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Valley Perspective | SECOND OPINION

Fighting Wildfires With Fire

Burning off shrubs under controlled conditions is much cheaper than fighting blazes ignited in parched, well-fueled areas.

September 22, 1996|SCOTT E. FRANKLIN | Scott E. Franklin is a former vegetation management official of the Los Angeles County Fire Department and a former member of the wildfire safety panel for L.A. County

Catastrophic wildfire may be defined as a fast-moving, vegetation-fueled fire that affects people, structures, and/or terrain, causing death and significant damage.

Public policy decisions regarding catastrophic wildfire continue to emphasize an open treasury for suppression and little for prevention and public education.

As recently as this month, the Marple fire in Castaic consumed more than 21,000 acres at a suppression cost exceeding $1 million per 24-hour period.

Had this been a classic urban/wild-land interface fire, the cost of suppression would have surpassed $2 million per 24-hour period as occurred in the "firestorm" (Calabasas/Malibu) fires of 1993. Not included in the 24-hour period suppression cost are the "watershed rehabilitation" measures involving erosion and mud flow management necessary with the approach of fall and winter storms.

Strange as it may seem, all recent (since 1985) catastrophic wildfire events have been predicted by wildfire specialists or researchers using various prediction techniques.

These techniques involve historical wildfire data, shrub condition and the latest tool, high-altitude infrared imagery. The application of these systems identified the "stressed" areas of the Goleta (paint) fire, Oakland/Berkeley, Laguna, Altadena, Calabasas/Malibu, and most recently, the Marple fire. Stressed, old-age chaparral is the culprit.

There has been a great deal of hand-wringing about new development on hillside communities contributing to the wildfire problem. A close analysis of all catastrophic wildfires that have occurred since 1990 clearly reveals that the greatest risk is hillside housing and landscaping constructed or planted before 1980. Regarding arson-induced fires, consider that if a generally explosive condition exists, it makes little difference if the fire was ignited by an arsonist, wires down, lightning or rocks striking each other.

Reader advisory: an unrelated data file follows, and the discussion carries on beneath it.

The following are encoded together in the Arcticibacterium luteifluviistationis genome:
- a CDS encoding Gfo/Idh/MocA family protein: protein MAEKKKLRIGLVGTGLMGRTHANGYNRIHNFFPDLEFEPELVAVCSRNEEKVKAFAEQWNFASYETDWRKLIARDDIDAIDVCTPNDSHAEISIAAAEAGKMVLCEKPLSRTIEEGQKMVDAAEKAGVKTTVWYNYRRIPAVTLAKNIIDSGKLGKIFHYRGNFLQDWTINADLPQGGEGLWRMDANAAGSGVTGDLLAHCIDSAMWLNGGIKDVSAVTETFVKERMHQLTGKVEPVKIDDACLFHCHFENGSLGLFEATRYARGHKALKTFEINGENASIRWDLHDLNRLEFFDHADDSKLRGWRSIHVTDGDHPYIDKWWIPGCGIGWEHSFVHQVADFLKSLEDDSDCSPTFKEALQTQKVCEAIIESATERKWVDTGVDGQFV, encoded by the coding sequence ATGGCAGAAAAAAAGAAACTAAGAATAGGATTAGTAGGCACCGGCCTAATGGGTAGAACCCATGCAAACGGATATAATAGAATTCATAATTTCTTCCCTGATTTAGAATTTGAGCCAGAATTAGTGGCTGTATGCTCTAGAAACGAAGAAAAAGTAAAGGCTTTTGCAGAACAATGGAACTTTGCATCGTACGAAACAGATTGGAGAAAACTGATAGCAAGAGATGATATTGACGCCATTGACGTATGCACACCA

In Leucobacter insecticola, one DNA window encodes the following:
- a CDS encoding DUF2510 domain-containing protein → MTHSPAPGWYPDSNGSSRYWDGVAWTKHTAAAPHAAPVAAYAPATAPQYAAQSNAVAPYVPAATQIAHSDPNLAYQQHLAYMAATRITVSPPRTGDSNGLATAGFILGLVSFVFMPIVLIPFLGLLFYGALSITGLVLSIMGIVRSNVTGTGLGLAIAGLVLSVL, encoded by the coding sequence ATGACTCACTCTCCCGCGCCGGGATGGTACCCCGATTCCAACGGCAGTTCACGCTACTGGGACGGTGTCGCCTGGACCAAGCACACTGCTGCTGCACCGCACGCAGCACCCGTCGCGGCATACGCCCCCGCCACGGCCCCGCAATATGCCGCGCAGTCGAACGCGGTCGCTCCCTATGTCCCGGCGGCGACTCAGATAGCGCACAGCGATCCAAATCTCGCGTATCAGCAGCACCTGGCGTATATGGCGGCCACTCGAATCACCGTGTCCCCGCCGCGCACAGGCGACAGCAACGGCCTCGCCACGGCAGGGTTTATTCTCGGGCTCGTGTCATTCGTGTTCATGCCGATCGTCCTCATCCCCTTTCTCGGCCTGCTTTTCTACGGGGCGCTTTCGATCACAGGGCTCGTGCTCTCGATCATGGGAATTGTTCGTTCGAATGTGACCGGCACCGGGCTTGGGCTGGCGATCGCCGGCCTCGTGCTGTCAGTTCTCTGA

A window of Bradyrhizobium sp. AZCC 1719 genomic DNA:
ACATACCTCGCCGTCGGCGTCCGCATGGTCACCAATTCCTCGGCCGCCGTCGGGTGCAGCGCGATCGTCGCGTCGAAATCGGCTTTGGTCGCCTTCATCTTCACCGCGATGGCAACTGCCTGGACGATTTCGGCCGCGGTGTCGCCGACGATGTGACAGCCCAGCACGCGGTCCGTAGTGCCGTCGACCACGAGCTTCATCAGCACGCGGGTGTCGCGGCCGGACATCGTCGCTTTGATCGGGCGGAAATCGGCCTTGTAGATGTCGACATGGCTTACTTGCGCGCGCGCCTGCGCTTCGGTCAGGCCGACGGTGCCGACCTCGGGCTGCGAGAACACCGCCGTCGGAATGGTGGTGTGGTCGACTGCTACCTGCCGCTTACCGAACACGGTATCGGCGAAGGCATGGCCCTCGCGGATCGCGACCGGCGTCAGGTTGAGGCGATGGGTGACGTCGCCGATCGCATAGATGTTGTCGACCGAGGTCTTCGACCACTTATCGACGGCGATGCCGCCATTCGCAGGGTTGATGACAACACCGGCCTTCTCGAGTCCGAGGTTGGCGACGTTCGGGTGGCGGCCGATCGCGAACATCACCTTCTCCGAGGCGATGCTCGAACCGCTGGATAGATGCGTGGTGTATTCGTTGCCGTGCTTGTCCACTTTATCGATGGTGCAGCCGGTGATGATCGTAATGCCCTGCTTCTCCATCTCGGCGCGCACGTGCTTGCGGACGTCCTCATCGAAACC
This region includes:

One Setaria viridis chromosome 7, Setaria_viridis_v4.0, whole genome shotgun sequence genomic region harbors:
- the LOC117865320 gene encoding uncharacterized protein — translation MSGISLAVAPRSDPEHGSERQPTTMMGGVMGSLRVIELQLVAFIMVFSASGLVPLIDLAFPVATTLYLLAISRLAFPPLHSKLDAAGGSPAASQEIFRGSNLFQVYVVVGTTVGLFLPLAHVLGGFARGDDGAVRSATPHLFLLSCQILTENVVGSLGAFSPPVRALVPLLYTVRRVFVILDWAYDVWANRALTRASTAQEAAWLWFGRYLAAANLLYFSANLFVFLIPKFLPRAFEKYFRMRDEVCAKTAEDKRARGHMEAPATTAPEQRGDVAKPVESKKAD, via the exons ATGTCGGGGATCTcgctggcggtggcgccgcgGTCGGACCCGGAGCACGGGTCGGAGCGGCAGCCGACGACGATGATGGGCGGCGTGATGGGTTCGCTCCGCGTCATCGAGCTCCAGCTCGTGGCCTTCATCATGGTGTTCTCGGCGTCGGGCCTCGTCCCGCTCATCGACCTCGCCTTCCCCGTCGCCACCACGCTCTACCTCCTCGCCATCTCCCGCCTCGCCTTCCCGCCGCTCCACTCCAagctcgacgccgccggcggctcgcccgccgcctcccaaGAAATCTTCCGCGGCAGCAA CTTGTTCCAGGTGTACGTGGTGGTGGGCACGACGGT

All vegetation is a fuel. The U.S. standard for measuring the energy of burning fuel is the British thermal unit, or BTU. A BTU is the amount of energy it takes to raise a pound of water 1 degree Fahrenheit. A single candle flame or a kitchen match equals one BTU. A cup of gasoline contains 8,500 BTUs.

Comparably, one pound of chaparral contains about 8,500 BTUs. Ignite the gasoline in a cup and it will burn evenly. Ignite gasoline spread across the floor and it will burn extremely rapidly--if not explosively.

Similarly, "aerate" the chaparral by suspending it in air, pass a 30-plus-mph wind through it at 80 degrees Fahrenheit, provide ignition and the chaparral will react almost as explosively as the cup of gasoline. Fuel arrangement and fuel load play an equal part in combustion. By lowering the fuel load or the fuel surface-to-volume ratio, the fuel will burn less rapidly.

Since terrain and weather are unmanageable, consider managing the fuel load itself. This can be accomplished mechanically around a structure or along roads.

A fuel management technique termed "prescription burning" is the most cost-effective and environmentally acceptable fuel management tool where there exists large blocks of unbroken chaparral fields, i.e., Topanga State Park, Santa Susana Mountains, Angeles National Forest and similar chaparral-covered terrain.

Prescribed burning is the application of fire to wild-land fuels when conditions such as weather, fuels and topography permit a specific objective to be accomplished safely.

This system has been used in Stone Canyon, burning directly under the eaves of homes along Roscomare Road to prevent another Bel-Air fire. The cost of that burn was in excess of $1,100 per acre. That is still cheaper than the wildfire loss of structures and suppression costs.

In the Santa Clarita Valley, several 3,500-plus-acre parcels were burned at a cost below $50 per acre. The U.S. Forest Service has conducted prescribed burns in remote areas for less than $15 per acre.

There exists a significant body of evidence that fuel reduction through prescribed burning has been curtailed due to budget constraints, while wildfire suppression costs are escalating.

Increased acreage consumption and significantly higher structure loss reinforce the debate as to whether vegetation management and fire suppression are mutually exclusive.

A vegetation management program can provide a lower cost for fire suppression, limit critical watershed damage, lower air pollution and, just as important, provide for adequate clearance so that structures can survive.

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